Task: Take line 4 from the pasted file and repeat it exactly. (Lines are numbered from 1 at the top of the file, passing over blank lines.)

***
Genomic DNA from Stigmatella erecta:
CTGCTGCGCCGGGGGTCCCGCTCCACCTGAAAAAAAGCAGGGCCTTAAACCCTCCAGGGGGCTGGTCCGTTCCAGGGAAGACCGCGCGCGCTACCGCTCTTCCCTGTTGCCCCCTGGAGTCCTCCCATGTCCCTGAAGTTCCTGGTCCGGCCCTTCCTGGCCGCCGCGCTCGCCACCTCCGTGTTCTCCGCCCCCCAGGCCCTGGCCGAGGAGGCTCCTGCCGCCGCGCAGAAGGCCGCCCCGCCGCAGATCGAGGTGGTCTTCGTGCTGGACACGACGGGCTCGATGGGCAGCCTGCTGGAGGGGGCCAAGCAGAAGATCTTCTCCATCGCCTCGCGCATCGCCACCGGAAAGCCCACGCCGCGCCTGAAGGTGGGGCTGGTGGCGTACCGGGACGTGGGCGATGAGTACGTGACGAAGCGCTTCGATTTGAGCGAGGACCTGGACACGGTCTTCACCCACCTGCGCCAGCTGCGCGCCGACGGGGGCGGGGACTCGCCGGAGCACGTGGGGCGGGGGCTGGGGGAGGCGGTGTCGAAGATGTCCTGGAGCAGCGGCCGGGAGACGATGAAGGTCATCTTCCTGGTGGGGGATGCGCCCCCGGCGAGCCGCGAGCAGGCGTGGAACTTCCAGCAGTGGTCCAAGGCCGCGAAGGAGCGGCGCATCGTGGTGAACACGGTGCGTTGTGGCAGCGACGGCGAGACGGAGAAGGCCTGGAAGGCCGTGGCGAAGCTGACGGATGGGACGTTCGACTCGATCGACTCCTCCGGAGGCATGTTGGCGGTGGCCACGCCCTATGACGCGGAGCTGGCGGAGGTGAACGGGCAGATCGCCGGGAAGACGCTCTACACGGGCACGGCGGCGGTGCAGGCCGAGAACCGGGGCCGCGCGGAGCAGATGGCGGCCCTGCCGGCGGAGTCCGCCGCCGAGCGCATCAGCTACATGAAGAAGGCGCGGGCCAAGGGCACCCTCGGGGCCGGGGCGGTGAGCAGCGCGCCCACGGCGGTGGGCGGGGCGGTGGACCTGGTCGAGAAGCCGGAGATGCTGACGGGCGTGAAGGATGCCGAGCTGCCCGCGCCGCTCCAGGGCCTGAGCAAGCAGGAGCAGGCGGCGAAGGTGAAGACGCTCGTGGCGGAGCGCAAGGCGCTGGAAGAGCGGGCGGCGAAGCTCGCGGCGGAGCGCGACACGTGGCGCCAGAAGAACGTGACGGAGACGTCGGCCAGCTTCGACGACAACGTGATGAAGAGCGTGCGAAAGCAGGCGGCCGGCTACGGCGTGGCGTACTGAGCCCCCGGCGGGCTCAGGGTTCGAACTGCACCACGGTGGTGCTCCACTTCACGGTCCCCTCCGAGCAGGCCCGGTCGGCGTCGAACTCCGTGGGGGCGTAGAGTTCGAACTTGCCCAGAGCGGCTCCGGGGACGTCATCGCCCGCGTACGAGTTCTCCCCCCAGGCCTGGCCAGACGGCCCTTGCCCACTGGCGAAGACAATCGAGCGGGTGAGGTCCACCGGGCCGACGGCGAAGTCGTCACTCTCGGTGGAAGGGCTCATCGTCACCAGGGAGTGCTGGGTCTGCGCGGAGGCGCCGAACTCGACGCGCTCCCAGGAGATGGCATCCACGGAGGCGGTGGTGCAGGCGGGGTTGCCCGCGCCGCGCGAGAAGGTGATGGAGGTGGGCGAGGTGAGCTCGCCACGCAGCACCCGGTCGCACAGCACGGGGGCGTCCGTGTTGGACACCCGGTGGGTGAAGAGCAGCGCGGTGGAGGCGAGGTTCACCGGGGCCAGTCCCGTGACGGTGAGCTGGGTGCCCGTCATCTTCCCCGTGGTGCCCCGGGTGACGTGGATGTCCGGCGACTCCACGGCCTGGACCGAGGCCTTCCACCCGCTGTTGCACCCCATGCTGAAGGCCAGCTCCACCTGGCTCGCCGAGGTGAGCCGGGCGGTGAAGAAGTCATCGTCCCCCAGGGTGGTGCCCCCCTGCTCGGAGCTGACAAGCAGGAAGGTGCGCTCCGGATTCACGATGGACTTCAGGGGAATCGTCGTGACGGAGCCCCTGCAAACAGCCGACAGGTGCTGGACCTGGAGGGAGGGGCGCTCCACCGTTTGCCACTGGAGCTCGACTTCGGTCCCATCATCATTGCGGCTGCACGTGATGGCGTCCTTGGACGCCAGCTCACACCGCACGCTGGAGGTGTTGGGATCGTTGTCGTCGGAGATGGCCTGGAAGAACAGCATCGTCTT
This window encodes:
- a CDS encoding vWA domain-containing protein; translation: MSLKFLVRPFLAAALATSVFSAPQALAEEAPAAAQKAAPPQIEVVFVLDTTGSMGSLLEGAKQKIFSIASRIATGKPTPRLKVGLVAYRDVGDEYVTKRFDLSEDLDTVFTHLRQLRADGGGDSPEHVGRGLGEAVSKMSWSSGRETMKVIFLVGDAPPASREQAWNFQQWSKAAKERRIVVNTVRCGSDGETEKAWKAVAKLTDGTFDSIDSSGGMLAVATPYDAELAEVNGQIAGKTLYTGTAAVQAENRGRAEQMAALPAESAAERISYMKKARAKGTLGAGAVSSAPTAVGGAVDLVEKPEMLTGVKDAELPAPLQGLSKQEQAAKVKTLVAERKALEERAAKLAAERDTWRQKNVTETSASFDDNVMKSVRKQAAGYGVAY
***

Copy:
- a CDS encoding vWA domain-containing protein; translation: MSLKFLVRPFLAAALATSVFSAPQALAEEAPAAAQKAAPPQIEVVFVLDTTGSMGSLLEGAKQKIFSIASRIATGKPTPRLKVGLVAYRDVGDEYVTKRFDLSEDLDTVFTHLRQLRADGGGDSPEHVGRGLGEAVSKMSWSSGRETMKVIFLVGDAPPASREQAWNFQQWSKAAKERRIVVNTVRCGSDGETEKAWKAVAKLTDGTFDSIDSSGGMLAVATPYDAELAEVNGQIAGKTLYTGTAAVQAENRGRAEQMAALPAESAAERISYMKKARAKGTLGAGAVSSAPTAVGGAVDLVEKPEMLTGVKDAELPAPLQGLSKQEQAAKVKTLVAERKALEERAAKLAAERDTWRQKNVTETSASFDDNVMKSVRKQAAGYGVAY